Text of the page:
“It’s like my spinning group. I think that’s quite unusual and yet you find so much enthusiasm for things. We have people setting things up and having a go and making it happen.
“Some people get involved with absolutely nothing and come home from work and enjoy the peace and quiet and you can understand why, and others do get involved with stuff if they want to. If you wanted to, you could make a career in Tarset just going to things.”
Finding a paid career in Tarset, however, and getting young people to stay in the area can be problematic. It’s issues like these that are being looked at as part of the area’s neighbourhood development plan. John Holland describes the aim as conservation rather than preservation.
“One of the problems we have is an ageing population,” he said. “I have five kids, but none of them lives and works in the valley. There are not that many opportunities for young people in employment. So how do we deal with that in an aging demographic?”
Currently, forestry and farming remain the main employers – the disadvantaged land being ideal for Blackface sheep as well as Swaledales and Mules.
Heading out of Greenhaugh through a sparsely populated landscape dotted with the odd farm, a track past a lodge takes you to a manor house which has been in the hands of the Morrison-Bell family since the late 19th century.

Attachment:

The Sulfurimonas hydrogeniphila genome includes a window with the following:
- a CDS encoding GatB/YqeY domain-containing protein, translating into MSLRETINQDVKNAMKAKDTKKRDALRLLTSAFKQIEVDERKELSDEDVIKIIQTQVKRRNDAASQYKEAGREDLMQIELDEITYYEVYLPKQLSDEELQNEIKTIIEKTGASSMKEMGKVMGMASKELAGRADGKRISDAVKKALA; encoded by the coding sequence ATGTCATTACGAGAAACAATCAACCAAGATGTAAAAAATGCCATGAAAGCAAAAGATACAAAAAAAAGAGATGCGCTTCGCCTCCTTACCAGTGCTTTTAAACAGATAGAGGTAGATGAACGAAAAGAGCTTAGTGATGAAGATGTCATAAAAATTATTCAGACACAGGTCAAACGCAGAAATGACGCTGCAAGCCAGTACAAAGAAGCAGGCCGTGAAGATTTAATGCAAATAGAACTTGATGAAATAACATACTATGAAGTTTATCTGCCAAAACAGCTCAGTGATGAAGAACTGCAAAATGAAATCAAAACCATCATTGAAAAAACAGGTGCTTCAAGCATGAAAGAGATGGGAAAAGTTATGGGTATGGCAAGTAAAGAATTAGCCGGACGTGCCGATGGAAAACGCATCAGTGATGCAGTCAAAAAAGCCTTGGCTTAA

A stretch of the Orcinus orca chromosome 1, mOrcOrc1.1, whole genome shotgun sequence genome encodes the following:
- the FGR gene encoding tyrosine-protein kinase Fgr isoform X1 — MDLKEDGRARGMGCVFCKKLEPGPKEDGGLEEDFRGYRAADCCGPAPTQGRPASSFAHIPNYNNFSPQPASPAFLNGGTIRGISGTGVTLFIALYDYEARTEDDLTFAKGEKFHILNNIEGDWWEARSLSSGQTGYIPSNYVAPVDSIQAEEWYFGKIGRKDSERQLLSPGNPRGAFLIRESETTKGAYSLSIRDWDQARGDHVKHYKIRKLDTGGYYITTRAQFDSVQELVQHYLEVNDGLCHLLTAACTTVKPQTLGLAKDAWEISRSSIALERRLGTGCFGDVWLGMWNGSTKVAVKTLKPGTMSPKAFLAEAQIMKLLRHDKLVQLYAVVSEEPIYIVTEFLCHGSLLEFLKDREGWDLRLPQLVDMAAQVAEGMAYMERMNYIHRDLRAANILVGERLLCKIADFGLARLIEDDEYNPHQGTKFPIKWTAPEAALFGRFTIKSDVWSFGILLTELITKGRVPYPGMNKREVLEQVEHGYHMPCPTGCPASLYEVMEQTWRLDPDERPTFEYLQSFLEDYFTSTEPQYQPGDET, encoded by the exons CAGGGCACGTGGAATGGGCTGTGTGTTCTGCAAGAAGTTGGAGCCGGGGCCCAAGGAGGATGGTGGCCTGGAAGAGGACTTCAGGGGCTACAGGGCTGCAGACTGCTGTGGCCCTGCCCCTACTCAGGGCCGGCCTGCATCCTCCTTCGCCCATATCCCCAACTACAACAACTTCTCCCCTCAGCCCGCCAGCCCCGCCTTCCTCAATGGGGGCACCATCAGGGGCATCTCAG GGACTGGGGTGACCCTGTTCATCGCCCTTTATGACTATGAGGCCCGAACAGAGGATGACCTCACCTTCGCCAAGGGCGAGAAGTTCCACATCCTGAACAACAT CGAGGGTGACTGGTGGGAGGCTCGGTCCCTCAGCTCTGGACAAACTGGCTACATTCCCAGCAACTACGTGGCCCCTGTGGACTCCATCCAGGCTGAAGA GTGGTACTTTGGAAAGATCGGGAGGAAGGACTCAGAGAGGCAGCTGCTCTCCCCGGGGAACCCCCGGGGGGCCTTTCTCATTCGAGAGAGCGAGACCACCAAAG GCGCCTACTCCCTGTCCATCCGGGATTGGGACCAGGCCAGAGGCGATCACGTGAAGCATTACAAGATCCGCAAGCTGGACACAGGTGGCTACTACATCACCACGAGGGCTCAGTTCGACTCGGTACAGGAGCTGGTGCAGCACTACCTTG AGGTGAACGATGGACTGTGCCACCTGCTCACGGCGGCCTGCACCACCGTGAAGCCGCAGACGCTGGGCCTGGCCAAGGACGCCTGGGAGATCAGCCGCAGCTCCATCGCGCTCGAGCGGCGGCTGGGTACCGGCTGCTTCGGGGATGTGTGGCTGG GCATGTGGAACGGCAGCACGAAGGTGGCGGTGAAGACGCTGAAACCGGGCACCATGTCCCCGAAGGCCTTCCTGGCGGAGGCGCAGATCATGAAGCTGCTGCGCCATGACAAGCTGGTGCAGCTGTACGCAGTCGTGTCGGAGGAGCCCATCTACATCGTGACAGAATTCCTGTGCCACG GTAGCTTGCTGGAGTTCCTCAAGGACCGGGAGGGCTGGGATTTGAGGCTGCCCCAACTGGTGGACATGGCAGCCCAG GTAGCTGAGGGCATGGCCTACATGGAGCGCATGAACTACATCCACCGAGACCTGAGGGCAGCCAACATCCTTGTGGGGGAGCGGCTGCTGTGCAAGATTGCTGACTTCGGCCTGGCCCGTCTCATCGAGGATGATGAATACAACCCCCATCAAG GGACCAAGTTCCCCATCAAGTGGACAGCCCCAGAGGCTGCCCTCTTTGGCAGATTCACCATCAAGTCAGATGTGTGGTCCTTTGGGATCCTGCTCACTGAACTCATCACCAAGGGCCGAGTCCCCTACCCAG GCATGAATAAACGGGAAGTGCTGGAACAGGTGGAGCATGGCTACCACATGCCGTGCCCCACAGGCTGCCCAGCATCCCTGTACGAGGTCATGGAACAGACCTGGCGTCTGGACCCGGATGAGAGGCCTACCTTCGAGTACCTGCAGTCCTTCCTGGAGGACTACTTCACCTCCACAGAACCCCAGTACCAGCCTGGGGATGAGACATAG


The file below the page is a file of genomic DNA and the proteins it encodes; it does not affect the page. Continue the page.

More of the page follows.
The latest incumbents, William and Cynthia share their time between Highgreen Manor and life in London. William works as a lawyer and his main interests are poetry and literature, whereas Cynthia, originally from Antibes, has always worked with the arts. She studied art history and for the past 20 years has organised exhibitions around the country. With their shared interest, they decided to refurbish some derelict buildings near the house and in 2000 the charity, Visual Arts in Rural Communities (VARC) was born, offering 12-month funded residencies for artists based there.
“What really prompted it was a need to do up the buildings,” said Cynthia. “There was nothing here so we wanted to turn it from a negative into a positive and make the space creative.”
The scheme also involves local people in a big way with the remit for artists at Highgreen being to immerse themselves in the community.
“I was born and brought up here,” said William. “I studied literature at university and have an interest in the arts as well. Having this here fits in very well and complements the other things going on here. It is a very rural community and this has not only benefited the artists, but also the local community as well because it has got people interested in art in other ways in which it might not have come to them.”
William’s family came to Highgreen in the 1880s; a cousin of his great grandfather buying the house as a shooting box. “When I grew up here there was farming and the forestry and if you could not get a job in either of those, you had to leave,” he said. “My father worked this as a working farm. It was very much a living community. It still is, but in a different way.
“Gradually, over time, people have come to live here from outside the valley and brought their own skills and brought their own employment as well. There has been a big change over the past 40 years. It is still a rural community and people have contributed and got back a lot and put down their roots here.”